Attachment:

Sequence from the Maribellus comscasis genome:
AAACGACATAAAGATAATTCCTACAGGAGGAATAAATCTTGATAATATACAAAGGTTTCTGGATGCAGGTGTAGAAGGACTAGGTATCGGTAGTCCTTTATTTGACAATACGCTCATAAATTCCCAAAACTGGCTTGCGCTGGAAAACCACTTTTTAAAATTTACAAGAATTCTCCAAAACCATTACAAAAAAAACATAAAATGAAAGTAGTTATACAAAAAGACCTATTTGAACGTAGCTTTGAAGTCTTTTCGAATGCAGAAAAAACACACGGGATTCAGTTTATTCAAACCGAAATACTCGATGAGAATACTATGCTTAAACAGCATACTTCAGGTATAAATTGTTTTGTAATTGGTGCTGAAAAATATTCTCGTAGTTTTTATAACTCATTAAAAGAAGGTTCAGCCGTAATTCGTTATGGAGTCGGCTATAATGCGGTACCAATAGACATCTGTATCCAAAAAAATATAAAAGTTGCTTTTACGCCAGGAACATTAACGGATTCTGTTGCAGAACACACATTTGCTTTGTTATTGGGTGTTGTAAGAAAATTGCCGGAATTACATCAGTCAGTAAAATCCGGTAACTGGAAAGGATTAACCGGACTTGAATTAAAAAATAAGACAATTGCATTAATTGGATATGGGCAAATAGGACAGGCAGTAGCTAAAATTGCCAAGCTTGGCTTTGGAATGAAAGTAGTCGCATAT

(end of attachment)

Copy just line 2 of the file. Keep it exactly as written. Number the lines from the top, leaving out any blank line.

AAACGACATAAAGATAATTCCTACAGGAGGAATAAATCTTGATAATATACAAAGGTTTCTGGATGCAGGTGTAGAAGGACTAGGTATCGGTAGTCCTTTATTTGACAATACGCTCATAAATTCCCAAAACTGGCTTGCGCTGGAAAACCACTTTTTAAAATTTACAAGAATTCTCCAAAACCATTACAAAAAAAACATAAAATGAAAGTAGTTATACAAAAAGACCTATTTGAACGTAGCTTTGAAGTCTTTTCGAATGCAGAAAAAACACACGGGATTCAGTTTATTCAAACCGAAATACTCGATGAGAATACTATGCTTAAACAGCATACTTCAGGTATAAATTGTTTTGTAATTGGTGCTGAAAAATATTCTCGTAGTTTTTATAACTCATTAAAAGAAGGTTCAGCCGTAATTCGTTATGGAGTCGGCTATAATGCGGTACCAATAGACATCTGTATCCAAAAAAATATAAAAGTTGCTTTTACGCCAGGAACATTAACGGATTCTGTTGCAGAACACACATTTGCTTTGTTATTGGGTGTTGTAAGAAAATTGCCGGAATTACATCAGTCAGTAAAATCCGGTAACTGGAAAGGATTAACCGGACTTGAATTAAAAAATAAGACAATTGCATTAATTGGATATGGGCAAATAGGACAGGCAGTAGCTAAAATTGCCAAGCTTGGCTTTGGAATGAAAGTAGTCGCATAT